It all starts with a sausage – a piece of liverwurst that Masha begrudges her husband in the middle of the night. Piqued by her outburst at being woken up, Semyon sneaks out of their apartment to enjoy his sausage in peace. But one overactive imagination leads to another, and soon the whole town is convinced Semyon is about to commit suicide, so they clamour for his attention – and for a place of honour in his suicide note.
Working under the shadow of Dostoyevsky and Chekhov, playwright Nikolai Erdman's The Suicide explores Soviet Russia’s collapsing infrastructure in this black comedy about an unemployed man who is driven to desperate means by a host of stereotypical Slavic characters.
Neil Sheppeck plays a typical member of the Soviet intelligentsia confidently while Luke Stevenson’s Marxist Yegor is entirely believable. The host of female characters vying for the attention of Semyon unfortunately meld into a fairly indiscernible lot, with Sara Hirsch’s Victor, a champion of the arts in Russia, a welcome contrast to female suitors.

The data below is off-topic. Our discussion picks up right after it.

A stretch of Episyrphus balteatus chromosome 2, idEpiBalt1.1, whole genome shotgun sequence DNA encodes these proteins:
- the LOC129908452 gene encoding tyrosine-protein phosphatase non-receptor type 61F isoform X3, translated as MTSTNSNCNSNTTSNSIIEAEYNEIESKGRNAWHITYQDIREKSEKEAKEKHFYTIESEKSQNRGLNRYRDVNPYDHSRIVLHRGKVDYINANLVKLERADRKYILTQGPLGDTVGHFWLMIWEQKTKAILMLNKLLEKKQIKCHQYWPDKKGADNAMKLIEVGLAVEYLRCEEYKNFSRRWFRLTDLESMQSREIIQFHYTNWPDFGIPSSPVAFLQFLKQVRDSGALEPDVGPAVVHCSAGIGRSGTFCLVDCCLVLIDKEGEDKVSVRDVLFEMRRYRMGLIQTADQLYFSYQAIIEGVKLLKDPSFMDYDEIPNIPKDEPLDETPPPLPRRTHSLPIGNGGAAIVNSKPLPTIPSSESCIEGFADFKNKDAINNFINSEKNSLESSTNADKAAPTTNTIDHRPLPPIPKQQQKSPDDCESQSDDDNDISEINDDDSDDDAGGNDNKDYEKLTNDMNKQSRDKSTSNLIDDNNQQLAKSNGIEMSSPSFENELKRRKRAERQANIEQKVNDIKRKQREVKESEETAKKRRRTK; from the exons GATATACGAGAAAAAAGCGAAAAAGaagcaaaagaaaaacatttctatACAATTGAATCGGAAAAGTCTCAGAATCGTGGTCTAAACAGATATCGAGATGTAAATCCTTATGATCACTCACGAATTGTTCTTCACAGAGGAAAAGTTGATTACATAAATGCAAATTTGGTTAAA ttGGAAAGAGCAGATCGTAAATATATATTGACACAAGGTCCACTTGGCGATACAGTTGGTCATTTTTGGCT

As with the Russian greats, the dialogue is the focus in this play and the opening exchanges between Masha and Semyon are sharp and brilliantly witty. Erdman manages to indict the entire Soviet system while still creating empathetic characters. If the first half is a tight stab at a broken system, the second loses all sense of urgency and the writing becomes lazier. As if to draw attention from the flabby final scenes the cast descend into slapstick, eschewing the black comedy of the strong opening.
Perhaps the play is simply too long and certainly it becomes too loud: the lights go out on stage and Semyon creeps from the room as other characters flail to find a candle; revellers throw vodka around in a debauched party scene and finally, the audience is left feeling awkward as a Benny Hill style chase scene flies around the venue for far too long. But this cannot hide the unfortunate loosening of a previously tightly wound play.
Damian Cooper’s lead performance appeals throughout and brings the audience through with a darkly comic conclusion. It is a witty piece that manages to create humour out of a serious subject without being flippant: a decent helping of liverwurst then, if slightly overcooked.
- Patrick Brennan